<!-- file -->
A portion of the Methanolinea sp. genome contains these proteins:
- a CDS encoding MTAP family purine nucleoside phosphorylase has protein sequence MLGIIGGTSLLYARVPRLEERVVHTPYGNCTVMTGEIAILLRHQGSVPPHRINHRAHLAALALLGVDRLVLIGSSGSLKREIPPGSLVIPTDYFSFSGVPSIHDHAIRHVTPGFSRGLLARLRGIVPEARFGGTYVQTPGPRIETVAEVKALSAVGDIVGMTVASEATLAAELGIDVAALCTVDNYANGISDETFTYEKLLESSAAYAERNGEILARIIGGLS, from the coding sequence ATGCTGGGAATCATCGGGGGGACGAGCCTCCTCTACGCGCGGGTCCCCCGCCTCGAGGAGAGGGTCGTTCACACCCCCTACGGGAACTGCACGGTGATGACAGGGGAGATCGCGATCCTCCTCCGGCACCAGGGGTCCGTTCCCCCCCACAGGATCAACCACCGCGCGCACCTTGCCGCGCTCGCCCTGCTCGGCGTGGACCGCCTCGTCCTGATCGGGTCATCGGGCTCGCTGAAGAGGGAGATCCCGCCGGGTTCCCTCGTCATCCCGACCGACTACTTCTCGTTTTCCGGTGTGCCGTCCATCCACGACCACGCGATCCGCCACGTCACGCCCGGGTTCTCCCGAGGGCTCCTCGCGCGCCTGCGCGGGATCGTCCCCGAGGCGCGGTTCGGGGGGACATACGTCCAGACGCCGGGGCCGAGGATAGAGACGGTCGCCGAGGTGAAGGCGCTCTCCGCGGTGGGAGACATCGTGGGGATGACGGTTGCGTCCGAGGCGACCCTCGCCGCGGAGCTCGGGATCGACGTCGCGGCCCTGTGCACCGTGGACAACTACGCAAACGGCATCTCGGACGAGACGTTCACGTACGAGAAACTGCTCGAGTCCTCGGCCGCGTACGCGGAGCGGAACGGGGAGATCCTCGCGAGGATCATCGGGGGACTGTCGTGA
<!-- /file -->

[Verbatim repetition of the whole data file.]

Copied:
A portion of the Methanolinea sp. genome contains these proteins:
- a CDS encoding MTAP family purine nucleoside phosphorylase has protein sequence MLGIIGGTSLLYARVPRLEERVVHTPYGNCTVMTGEIAILLRHQGSVPPHRINHRAHLAALALLGVDRLVLIGSSGSLKREIPPGSLVIPTDYFSFSGVPSIHDHAIRHVTPGFSRGLLARLRGIVPEARFGGTYVQTPGPRIETVAEVKALSAVGDIVGMTVASEATLAAELGIDVAALCTVDNYANGISDETFTYEKLLESSAAYAERNGEILARIIGGLS, from the coding sequence ATGCTGGGAATCATCGGGGGGACGAGCCTCCTCTACGCGCGGGTCCCCCGCCTCGAGGAGAGGGTCGTTCACACCCCCTACGGGAACTGCACGGTGATGACAGGGGAGATCGCGATCCTCCTCCGGCACCAGGGGTCCGTTCCCCCCCACAGGATCAACCACCGCGCGCACCTTGCCGCGCTCGCCCTGCTCGGCGTGGACCGCCTCGTCCTGATCGGGTCATCGGGCTCGCTGAAGAGGGAGATCCCGCCGGGTTCCCTCGTCATCCCGACCGACTACTTCTCGTTTTCCGGTGTGCCGTCCATCCACGACCACGCGATCCGCCACGTCACGCCCGGGTTCTCCCGAGGGCTCCTCGCGCGCCTGCGCGGGATCGTCCCCGAGGCGCGGTTCGGGGGGACATACGTCCAGACGCCGGGGCCGAGGATAGAGACGGTCGCCGAGGTGAAGGCGCTCTCCGCGGTGGGAGACATCGTGGGGATGACGGTTGCGTCCGAGGCGACCCTCGCCGCGGAGCTCGGGATCGACGTCGCGGCCCTGTGCACCGTGGACAACTACGCAAACGGCATCTCGGACGAGACGTTCACGTACGAGAAACTGCTCGAGTCCTCGGCCGCGTACGCGGAGCGGAACGGGGAGATCCTCGCGAGGATCATCGGGGGACTGTCGTGA